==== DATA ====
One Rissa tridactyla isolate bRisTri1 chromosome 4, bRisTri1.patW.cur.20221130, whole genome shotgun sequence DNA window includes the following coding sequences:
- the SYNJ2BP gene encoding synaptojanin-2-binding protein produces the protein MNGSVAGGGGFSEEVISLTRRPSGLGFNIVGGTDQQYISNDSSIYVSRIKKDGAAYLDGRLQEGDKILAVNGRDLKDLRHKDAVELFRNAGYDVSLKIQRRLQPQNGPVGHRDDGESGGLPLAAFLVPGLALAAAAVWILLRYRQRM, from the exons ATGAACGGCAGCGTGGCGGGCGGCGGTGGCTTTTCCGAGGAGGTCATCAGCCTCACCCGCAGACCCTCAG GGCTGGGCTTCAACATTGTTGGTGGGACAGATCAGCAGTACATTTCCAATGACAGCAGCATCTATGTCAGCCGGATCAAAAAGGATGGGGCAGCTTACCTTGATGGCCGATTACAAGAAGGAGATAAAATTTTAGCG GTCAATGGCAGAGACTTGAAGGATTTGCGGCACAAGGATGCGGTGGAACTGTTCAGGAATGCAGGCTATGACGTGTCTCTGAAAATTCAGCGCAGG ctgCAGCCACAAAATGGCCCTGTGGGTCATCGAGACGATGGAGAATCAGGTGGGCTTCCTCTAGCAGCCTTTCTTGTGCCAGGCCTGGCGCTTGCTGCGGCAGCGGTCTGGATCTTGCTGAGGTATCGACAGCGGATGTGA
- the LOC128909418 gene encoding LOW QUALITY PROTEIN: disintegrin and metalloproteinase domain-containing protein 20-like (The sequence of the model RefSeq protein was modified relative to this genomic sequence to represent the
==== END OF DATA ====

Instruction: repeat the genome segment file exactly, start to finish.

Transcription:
One Rissa tridactyla isolate bRisTri1 chromosome 4, bRisTri1.patW.cur.20221130, whole genome shotgun sequence DNA window includes the following coding sequences:
- the SYNJ2BP gene encoding synaptojanin-2-binding protein produces the protein MNGSVAGGGGFSEEVISLTRRPSGLGFNIVGGTDQQYISNDSSIYVSRIKKDGAAYLDGRLQEGDKILAVNGRDLKDLRHKDAVELFRNAGYDVSLKIQRRLQPQNGPVGHRDDGESGGLPLAAFLVPGLALAAAAVWILLRYRQRM, from the exons ATGAACGGCAGCGTGGCGGGCGGCGGTGGCTTTTCCGAGGAGGTCATCAGCCTCACCCGCAGACCCTCAG GGCTGGGCTTCAACATTGTTGGTGGGACAGATCAGCAGTACATTTCCAATGACAGCAGCATCTATGTCAGCCGGATCAAAAAGGATGGGGCAGCTTACCTTGATGGCCGATTACAAGAAGGAGATAAAATTTTAGCG GTCAATGGCAGAGACTTGAAGGATTTGCGGCACAAGGATGCGGTGGAACTGTTCAGGAATGCAGGCTATGACGTGTCTCTGAAAATTCAGCGCAGG ctgCAGCCACAAAATGGCCCTGTGGGTCATCGAGACGATGGAGAATCAGGTGGGCTTCCTCTAGCAGCCTTTCTTGTGCCAGGCCTGGCGCTTGCTGCGGCAGCGGTCTGGATCTTGCTGAGGTATCGACAGCGGATGTGA
- the LOC128909418 gene encoding LOW QUALITY PROTEIN: disintegrin and metalloproteinase domain-containing protein 20-like (The sequence of the model RefSeq protein was modified relative to this genomic sequence to represent the